The home use of fruit increased somewhat from 46,6 to 47kg per person. Fresh fruit was 4% more expensive last year which means spending came out 5% higher. Belgians spent an average of EUR122,76 in this category last year. Just as with vegetables, almost every Belgian family buys fruit. This happens, on average, 52 times per year, in other words, weekly. Flemish households are bigger fruit buyers than those from Walloon. Older families also buy more fruit than younger ones. Half of all Belgians buy organic fruit. The number of buyers in this category is on the rise. However, as is the case with organic vegetables, this sector grew more slowly last year than the previous years.
Use of fruit at home (kg per capita)
Source: GFK Belgium
Tomatoes still the most-bought vegetable
The tomato remains in the lead within the vegetable assortment. Per capita, 5,6kg of this fruit is used at home. The carrot, with 5,6kg per person, and the onion, with 4,4kg per capita, follow. Within the tomato sector, cherry tomatoes, especially, have won long-term shares. This is at the expense of the normal tomato. The strong growers in 2017 included special mushrooms, Chinese cabbage, parsnips, Savoy cabbage, red beets, turnips, and mixed lettuce. The most notable fallers were watercress, lettuce, curly lettuce/frisée, oak leaf lettuce, and large endives. Within the top ten, bell peppers and mushrooms gained ground last year.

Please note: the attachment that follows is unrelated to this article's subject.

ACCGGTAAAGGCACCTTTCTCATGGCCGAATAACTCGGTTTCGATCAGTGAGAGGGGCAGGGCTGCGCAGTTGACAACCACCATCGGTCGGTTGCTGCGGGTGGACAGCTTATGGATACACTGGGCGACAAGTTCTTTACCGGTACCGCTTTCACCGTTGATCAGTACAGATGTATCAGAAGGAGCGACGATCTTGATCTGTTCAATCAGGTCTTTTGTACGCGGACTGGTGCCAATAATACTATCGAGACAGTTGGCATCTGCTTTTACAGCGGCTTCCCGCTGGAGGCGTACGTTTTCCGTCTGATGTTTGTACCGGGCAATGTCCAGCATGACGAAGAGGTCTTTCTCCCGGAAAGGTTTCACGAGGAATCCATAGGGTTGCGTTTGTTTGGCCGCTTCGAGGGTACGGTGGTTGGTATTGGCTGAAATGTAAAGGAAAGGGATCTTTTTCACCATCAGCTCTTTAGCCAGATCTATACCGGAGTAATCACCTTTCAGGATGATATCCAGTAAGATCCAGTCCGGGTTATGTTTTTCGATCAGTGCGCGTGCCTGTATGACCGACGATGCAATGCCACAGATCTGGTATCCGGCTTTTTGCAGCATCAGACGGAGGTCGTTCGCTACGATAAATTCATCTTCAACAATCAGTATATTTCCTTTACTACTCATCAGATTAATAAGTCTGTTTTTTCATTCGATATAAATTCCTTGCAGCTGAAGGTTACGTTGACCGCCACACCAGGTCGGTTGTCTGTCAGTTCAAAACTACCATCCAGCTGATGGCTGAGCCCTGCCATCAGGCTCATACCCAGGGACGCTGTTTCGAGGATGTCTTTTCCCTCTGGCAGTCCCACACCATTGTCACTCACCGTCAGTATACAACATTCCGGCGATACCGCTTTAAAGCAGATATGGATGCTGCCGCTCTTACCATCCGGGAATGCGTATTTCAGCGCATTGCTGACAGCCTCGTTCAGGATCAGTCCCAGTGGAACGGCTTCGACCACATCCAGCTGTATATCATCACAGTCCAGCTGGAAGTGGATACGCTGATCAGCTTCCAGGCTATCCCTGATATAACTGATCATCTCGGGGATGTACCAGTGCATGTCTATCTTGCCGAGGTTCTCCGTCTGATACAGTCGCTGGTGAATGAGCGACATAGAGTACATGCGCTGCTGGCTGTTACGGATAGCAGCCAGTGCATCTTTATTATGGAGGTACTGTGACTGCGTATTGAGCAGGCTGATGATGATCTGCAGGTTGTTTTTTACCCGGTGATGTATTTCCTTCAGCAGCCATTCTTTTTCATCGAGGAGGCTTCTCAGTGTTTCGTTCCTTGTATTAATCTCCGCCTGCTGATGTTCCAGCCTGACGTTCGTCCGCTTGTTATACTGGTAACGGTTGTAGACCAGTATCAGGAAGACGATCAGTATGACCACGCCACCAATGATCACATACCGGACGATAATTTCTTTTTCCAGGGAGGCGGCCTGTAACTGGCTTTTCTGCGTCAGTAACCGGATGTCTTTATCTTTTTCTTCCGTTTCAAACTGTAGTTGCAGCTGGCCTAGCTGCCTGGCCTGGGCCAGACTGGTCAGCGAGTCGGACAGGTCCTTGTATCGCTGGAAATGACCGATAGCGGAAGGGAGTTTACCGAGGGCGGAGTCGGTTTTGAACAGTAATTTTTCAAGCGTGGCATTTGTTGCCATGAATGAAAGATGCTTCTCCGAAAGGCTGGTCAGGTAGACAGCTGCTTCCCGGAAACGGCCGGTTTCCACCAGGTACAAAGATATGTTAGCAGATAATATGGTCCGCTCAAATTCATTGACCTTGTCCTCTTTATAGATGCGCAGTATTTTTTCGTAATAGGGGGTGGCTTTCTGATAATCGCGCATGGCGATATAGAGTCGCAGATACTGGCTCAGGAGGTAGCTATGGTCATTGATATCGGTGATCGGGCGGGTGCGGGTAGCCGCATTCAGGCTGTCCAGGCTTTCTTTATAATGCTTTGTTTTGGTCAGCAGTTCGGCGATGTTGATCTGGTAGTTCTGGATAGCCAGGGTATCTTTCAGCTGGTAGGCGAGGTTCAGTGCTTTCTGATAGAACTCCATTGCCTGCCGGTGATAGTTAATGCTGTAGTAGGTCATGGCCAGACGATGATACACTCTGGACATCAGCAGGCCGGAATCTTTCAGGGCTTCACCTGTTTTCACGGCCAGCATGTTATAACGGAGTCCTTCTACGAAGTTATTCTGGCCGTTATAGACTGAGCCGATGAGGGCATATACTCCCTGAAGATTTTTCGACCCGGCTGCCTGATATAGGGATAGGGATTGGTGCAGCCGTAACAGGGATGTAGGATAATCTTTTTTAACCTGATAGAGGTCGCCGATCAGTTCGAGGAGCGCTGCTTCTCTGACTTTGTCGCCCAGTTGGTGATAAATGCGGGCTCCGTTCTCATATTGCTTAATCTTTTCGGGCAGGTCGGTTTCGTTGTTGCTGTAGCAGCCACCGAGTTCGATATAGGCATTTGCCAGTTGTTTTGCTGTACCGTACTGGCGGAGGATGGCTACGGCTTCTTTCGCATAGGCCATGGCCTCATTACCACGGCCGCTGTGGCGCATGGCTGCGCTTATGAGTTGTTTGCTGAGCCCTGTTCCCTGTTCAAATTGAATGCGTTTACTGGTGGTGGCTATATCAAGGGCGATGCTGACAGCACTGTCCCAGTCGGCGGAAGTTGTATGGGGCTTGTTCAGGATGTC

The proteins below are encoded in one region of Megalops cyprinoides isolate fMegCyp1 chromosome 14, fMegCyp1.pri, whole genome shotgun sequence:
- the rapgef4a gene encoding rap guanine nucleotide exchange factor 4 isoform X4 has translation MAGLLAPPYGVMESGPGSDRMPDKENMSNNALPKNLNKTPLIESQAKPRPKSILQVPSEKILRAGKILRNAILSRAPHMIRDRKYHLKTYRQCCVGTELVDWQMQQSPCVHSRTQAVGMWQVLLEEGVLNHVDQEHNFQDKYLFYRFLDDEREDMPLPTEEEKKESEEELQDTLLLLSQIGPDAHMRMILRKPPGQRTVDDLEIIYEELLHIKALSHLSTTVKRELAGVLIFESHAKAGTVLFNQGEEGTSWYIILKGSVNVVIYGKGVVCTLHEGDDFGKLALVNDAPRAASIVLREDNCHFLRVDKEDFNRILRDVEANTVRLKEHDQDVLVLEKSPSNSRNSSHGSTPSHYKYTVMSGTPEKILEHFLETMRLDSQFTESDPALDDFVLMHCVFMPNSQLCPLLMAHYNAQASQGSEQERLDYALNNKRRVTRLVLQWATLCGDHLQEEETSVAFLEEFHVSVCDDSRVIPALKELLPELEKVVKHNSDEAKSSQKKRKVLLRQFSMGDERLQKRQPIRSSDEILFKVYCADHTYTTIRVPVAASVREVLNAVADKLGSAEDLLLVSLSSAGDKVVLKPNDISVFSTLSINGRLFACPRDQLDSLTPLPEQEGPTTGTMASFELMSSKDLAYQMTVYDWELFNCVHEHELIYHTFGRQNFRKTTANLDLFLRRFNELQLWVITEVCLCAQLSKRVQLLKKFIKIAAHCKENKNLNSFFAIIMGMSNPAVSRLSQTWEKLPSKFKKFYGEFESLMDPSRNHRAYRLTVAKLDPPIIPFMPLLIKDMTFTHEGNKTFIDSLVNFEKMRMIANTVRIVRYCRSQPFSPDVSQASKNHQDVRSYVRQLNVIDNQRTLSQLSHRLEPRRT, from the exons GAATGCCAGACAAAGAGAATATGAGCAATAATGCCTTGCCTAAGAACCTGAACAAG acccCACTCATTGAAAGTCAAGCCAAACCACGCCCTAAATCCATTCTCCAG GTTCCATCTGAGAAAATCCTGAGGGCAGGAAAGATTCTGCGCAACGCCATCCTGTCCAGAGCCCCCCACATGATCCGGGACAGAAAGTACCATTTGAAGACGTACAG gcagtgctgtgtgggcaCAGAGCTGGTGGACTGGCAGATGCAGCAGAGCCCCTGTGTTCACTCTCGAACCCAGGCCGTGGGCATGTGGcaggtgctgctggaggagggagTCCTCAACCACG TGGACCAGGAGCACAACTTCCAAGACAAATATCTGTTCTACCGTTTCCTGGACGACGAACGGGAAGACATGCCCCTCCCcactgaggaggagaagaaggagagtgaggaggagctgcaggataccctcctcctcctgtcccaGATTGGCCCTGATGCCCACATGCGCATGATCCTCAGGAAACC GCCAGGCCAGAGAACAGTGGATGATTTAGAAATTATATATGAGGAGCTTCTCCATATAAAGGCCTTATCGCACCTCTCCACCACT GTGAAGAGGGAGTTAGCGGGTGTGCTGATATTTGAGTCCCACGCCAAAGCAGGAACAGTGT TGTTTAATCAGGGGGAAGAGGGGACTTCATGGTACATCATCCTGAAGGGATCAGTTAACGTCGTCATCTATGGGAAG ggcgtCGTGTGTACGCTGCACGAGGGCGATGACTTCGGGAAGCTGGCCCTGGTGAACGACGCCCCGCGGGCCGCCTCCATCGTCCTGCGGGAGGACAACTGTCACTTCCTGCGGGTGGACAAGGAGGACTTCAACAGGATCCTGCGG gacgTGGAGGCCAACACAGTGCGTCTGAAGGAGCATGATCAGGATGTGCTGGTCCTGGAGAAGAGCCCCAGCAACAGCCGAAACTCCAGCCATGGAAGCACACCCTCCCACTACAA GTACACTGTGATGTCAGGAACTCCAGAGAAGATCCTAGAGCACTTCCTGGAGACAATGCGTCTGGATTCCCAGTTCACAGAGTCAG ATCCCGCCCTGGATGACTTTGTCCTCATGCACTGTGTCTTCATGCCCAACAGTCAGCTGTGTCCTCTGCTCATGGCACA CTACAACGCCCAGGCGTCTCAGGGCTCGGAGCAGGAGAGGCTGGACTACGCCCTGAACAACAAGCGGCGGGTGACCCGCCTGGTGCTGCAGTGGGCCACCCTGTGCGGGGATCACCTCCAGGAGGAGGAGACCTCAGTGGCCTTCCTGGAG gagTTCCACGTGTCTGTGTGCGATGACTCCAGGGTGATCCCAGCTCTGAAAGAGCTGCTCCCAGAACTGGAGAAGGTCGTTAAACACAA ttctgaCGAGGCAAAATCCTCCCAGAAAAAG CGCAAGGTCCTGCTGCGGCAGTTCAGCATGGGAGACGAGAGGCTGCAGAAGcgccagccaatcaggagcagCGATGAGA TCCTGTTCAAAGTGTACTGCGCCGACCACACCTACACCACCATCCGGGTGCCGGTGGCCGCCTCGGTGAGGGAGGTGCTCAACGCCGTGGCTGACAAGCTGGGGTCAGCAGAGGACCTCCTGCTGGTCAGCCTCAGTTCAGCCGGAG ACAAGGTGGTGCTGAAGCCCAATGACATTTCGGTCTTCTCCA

The Flemish tend to buy more bell peppers, leeks, mushrooms, broccoli, cauliflower, Brussel Sprouts, and spinach. Those living in Walloon, on the other hand, spend more on onions, chicory, courgettes, lettuce, shallots, endive, and aubergines. People in Brussels like tomatoes, cucumber, and princess beans. Vegetables that appeal to younger families are tomatoes, carrots, bell peppers, courgettes, mushrooms, cucumber, aubergine, and different lettuce varieties. In contrast, older families instead choose chicory, leeks, cabbage varieties, lettuce, celery, shallots, and asparagus.
Apples stay in the lead, soft fruit gaining popularity
The product found most in people's fruit basket is 'the apple'. Here, the Jonagold is most popular. This variety is considerably more expensive due to the failed crops. It could not maintain its volumes and lost more of its market share to, in particular, bananas. In 2008, the average Belgian bought 5,4kg of Jonagold, while in 2017, this was only 3,3kg. The Pink Lady, which has a less-successful 2016, grew in strength last year again. Strawberries had a good year. Their volumes and sales rose. Other important risers were blueberries, blackberries, watermelon, raspberries, and apricots. Pear sales fell. This fruit had a strong 2014 when consumers were called upon to support the country's pear production. This was following the Russian trade boycott of this product. Last year, pear sales fell to the 2013 level. The biggest droppers included prickly pears, all pear varieties, with the exception of the Conference, and Reinette and Granny Smith apples.